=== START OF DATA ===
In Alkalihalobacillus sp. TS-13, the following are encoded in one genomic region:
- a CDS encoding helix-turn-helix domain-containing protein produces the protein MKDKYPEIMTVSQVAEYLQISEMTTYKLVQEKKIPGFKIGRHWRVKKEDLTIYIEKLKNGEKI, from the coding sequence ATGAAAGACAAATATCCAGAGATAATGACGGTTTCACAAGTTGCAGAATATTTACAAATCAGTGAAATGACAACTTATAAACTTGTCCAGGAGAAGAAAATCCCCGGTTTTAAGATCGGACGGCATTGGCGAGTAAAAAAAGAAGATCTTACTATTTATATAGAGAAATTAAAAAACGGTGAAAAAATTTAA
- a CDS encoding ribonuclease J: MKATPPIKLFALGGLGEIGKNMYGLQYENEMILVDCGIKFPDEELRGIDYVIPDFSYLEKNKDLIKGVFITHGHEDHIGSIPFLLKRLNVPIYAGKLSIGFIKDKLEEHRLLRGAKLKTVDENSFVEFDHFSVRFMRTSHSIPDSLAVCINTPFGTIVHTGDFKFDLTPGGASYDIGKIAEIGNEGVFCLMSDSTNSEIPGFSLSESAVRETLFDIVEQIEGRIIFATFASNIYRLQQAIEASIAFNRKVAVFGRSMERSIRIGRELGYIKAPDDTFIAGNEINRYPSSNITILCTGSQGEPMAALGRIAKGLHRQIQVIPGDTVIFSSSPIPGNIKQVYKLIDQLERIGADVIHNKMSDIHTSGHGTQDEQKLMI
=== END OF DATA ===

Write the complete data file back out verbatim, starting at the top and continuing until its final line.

In Alkalihalobacillus sp. TS-13, the following are encoded in one genomic region:
- a CDS encoding helix-turn-helix domain-containing protein produces the protein MKDKYPEIMTVSQVAEYLQISEMTTYKLVQEKKIPGFKIGRHWRVKKEDLTIYIEKLKNGEKI, from the coding sequence ATGAAAGACAAATATCCAGAGATAATGACGGTTTCACAAGTTGCAGAATATTTACAAATCAGTGAAATGACAACTTATAAACTTGTCCAGGAGAAGAAAATCCCCGGTTTTAAGATCGGACGGCATTGGCGAGTAAAAAAAGAAGATCTTACTATTTATATAGAGAAATTAAAAAACGGTGAAAAAATTTAA
- a CDS encoding ribonuclease J: MKATPPIKLFALGGLGEIGKNMYGLQYENEMILVDCGIKFPDEELRGIDYVIPDFSYLEKNKDLIKGVFITHGHEDHIGSIPFLLKRLNVPIYAGKLSIGFIKDKLEEHRLLRGAKLKTVDENSFVEFDHFSVRFMRTSHSIPDSLAVCINTPFGTIVHTGDFKFDLTPGGASYDIGKIAEIGNEGVFCLMSDSTNSEIPGFSLSESAVRETLFDIVEQIEGRIIFATFASNIYRLQQAIEASIAFNRKVAVFGRSMERSIRIGRELGYIKAPDDTFIAGNEINRYPSSNITILCTGSQGEPMAALGRIAKGLHRQIQVIPGDTVIFSSSPIPGNIKQVYKLIDQLERIGADVIHNKMSDIHTSGHGTQDEQKLMI